If you need to plan a funeral for someone who had no strong faith, but whose family members and loved ones come from many different faiths, you may feel that you face a dilemma. While some family members may be upset if you have a non-religious funeral, others may be upset if you hold a funeral which celebrates one faith but not another. Below is a guide which will help you to plan a funeral which honours the deceased while also meeting the wishes of those left behind.
Speak with close family and friends of the deceased
The worst thing you can do is to make decisions about which faiths will or will not be included in the service. The shock that mourners may experience when they realise that the funeral is not going to proceed as they imagined could be enough to cause serious problems. You can overcome this by speaking to them in advance. You should arrange a time to meet when you can take your time to discuss the issues in detail.
You then need to remain calm and explain the position you are in. Namely, that the deceased did not have a strong faith and that there will be close relatives and friends of different faiths at the service. The people you speak with in this way may not agree with your decision to organise a funeral which contains multiple faith traditions, at least they will not be taken by surprise when they turn up on the day of the funeral.
Integrate the different traditions
While it will be impossible to please everyone, you should do your best to integrate the different religious traditions which will be in attendance. For example, you may choose a Christian hymn which can be sung as the coffin is brought into the memorial service. If members of the Jewish faith will be present, you could arrange for the Mourner's Kaddish to be read during the service.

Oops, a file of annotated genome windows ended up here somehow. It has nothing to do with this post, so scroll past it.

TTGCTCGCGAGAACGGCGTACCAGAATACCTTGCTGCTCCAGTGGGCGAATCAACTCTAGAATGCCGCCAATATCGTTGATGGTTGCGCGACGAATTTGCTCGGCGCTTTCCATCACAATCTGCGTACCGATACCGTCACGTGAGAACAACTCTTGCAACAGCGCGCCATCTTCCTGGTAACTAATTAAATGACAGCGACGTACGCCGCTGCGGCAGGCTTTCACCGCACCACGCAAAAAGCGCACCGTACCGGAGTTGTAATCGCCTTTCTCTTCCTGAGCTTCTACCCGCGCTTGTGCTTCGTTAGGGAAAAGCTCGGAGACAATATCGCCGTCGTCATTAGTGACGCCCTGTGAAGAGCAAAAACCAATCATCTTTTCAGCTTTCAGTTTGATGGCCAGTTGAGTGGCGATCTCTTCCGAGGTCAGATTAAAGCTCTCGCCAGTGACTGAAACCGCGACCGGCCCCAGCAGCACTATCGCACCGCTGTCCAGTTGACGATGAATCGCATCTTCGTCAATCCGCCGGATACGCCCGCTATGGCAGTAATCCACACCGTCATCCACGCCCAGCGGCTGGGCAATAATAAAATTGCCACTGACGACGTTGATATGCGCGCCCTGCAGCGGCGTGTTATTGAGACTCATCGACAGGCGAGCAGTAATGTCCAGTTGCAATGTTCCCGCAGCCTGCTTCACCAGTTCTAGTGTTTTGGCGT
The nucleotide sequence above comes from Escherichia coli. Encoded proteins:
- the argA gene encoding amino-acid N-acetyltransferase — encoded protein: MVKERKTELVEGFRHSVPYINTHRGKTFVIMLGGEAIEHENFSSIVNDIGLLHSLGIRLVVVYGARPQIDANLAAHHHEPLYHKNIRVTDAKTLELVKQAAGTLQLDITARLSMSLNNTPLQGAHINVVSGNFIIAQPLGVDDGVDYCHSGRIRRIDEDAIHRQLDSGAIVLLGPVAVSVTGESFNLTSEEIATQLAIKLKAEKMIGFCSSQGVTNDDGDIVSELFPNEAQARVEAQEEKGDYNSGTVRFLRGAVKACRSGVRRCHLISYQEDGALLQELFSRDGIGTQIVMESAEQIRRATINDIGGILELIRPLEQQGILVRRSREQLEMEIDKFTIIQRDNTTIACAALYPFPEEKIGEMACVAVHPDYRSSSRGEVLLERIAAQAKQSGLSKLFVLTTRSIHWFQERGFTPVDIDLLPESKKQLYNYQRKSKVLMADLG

Speak with your funeral director
The funeral director is the key person who can help you to organise a funeral service which incorporates different religious traditions. The funeral director will have a lot of experience in dealing with people from different faiths and so will be able to offer you lots of great advice. I
If you would like further advice about how to plan a funeral, you should contact local funeral planning services today for more information.
Losing a child is the hardest thing anyone could ever go through – I know because it happened to me. Through the grief, I had to find new ways to breathe, to function and to live. Of course, I also had to plan a funeral and memorial service for my child. If you have lost a child or a baby or had a stillborn, you have probably shared many of these feelings. If this has just happened to you, you may be wondering what to do next. First, I extend my sympathy, and secondly, I offer you this blog to help you grieve and help you understand the basics of funeral planning. Take care.